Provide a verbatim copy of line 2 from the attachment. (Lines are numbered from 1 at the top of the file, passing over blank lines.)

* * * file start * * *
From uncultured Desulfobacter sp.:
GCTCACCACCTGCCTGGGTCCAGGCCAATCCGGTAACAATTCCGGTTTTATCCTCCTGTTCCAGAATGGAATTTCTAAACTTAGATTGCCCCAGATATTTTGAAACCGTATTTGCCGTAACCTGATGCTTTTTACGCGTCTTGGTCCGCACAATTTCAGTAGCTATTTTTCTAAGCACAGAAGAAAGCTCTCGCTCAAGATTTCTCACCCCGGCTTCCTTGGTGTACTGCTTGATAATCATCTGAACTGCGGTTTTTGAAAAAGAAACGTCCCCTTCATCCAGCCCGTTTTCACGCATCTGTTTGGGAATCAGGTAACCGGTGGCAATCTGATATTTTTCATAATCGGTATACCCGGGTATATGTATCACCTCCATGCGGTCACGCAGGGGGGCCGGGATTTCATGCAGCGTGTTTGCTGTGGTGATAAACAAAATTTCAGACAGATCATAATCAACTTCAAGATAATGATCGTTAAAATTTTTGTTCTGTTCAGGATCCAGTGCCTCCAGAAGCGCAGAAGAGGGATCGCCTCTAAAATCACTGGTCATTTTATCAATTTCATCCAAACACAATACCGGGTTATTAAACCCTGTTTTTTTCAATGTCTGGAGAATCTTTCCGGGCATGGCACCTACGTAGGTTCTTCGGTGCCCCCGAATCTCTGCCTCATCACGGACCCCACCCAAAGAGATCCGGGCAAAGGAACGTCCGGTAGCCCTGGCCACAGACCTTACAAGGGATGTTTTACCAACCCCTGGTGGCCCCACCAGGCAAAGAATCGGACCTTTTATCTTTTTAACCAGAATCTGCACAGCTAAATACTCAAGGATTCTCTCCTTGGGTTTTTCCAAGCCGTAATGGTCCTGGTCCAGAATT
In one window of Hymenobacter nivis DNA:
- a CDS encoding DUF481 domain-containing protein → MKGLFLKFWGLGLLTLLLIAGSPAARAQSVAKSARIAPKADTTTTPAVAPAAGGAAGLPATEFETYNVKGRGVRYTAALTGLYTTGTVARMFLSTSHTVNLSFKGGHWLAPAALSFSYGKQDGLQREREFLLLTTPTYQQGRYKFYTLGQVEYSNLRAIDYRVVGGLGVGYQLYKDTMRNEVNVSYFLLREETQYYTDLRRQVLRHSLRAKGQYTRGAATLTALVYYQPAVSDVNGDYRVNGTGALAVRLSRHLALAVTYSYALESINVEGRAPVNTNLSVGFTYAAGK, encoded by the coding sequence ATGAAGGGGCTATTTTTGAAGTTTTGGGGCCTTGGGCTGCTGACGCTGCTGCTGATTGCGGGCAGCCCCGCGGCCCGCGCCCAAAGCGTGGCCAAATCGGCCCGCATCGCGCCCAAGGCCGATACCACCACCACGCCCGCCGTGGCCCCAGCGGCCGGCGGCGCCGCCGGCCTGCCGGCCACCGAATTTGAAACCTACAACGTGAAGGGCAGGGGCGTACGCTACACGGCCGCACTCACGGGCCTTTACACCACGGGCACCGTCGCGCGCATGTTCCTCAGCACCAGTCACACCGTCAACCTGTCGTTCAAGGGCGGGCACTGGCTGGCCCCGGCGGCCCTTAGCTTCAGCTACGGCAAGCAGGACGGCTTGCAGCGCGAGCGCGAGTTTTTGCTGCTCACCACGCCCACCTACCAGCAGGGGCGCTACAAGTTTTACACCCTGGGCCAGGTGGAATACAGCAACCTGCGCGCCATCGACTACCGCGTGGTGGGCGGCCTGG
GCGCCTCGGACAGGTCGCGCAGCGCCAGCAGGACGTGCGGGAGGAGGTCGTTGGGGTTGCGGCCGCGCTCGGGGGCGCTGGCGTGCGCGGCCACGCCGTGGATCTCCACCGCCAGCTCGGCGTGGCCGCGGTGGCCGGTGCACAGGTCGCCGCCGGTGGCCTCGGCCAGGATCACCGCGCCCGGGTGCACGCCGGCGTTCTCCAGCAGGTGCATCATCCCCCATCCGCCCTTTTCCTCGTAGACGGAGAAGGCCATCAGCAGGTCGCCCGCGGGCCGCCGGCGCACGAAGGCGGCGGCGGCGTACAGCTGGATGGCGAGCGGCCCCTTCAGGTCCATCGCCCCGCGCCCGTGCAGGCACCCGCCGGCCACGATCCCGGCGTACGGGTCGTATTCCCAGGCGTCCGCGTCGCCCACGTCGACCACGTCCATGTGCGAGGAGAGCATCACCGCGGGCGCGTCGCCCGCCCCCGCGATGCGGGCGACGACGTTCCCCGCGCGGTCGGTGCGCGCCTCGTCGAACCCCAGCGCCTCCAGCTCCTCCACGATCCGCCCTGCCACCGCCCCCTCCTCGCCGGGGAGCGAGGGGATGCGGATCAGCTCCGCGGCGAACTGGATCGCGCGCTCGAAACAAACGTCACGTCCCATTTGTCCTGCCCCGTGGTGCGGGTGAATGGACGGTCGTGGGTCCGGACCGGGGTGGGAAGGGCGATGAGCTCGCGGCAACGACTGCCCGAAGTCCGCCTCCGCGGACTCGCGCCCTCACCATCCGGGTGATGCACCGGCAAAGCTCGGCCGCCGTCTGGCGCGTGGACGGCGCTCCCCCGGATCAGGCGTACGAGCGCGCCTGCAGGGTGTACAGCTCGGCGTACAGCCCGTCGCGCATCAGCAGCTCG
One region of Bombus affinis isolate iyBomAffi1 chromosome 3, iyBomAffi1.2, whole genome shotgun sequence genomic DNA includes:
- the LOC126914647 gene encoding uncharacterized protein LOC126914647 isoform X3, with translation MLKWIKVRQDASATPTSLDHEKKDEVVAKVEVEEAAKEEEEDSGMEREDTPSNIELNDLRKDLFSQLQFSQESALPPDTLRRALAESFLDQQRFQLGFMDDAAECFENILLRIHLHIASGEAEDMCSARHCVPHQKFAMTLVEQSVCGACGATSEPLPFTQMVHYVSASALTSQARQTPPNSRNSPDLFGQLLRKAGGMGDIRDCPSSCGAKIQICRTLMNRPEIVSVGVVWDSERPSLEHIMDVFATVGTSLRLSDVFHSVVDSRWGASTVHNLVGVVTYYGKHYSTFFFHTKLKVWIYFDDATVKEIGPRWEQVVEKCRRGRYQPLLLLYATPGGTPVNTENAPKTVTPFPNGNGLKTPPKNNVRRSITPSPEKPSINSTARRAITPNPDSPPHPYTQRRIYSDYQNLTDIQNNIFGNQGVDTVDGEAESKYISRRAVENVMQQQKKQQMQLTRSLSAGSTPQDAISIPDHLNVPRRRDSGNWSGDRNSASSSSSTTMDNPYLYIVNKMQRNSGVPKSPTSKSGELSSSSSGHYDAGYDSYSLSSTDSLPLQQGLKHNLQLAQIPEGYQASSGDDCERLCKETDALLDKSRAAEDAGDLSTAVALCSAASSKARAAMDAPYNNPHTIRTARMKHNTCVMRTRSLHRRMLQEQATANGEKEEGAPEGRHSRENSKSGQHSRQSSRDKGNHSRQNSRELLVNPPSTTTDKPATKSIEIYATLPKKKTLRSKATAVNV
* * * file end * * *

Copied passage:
GCTCACCACCTGCCTGGGTCCAGGCCAATCCGGTAACAATTCCGGTTTTATCCTCCTGTTCCAGAATGGAATTTCTAAACTTAGATTGCCCCAGATATTTTGAAACCGTATTTGCCGTAACCTGATGCTTTTTACGCGTCTTGGTCCGCACAATTTCAGTAGCTATTTTTCTAAGCACAGAAGAAAGCTCTCGCTCAAGATTTCTCACCCCGGCTTCCTTGGTGTACTGCTTGATAATCATCTGAACTGCGGTTTTTGAAAAAGAAACGTCCCCTTCATCCAGCCCGTTTTCACGCATCTGTTTGGGAATCAGGTAACCGGTGGCAATCTGATATTTTTCATAATCGGTATACCCGGGTATATGTATCACCTCCATGCGGTCACGCAGGGGGGCCGGGATTTCATGCAGCGTGTTTGCTGTGGTGATAAACAAAATTTCAGACAGATCATAATCAACTTCAAGATAATGATCGTTAAAATTTTTGTTCTGTTCAGGATCCAGTGCCTCCAGAAGCGCAGAAGAGGGATCGCCTCTAAAATCACTGGTCATTTTATCAATTTCATCCAAACACAATACCGGGTTATTAAACCCTGTTTTTTTCAATGTCTGGAGAATCTTTCCGGGCATGGCACCTACGTAGGTTCTTCGGTGCCCCCGAATCTCTGCCTCATCACGGACCCCACCCAAAGAGATCCGGGCAAAGGAACGTCCGGTAGCCCTGGCCACAGACCTTACAAGGGATGTTTTACCAACCCCTGGTGGCCCCACCAGGCAAAGAATCGGACCTTTTATCTTTTTAACCAGAATCTGCACAGCTAAATACTCAAGGATTCTCTCCTTGGGTTTTTCCAAGCCGTAATGGTCCTGGTCCAGAATT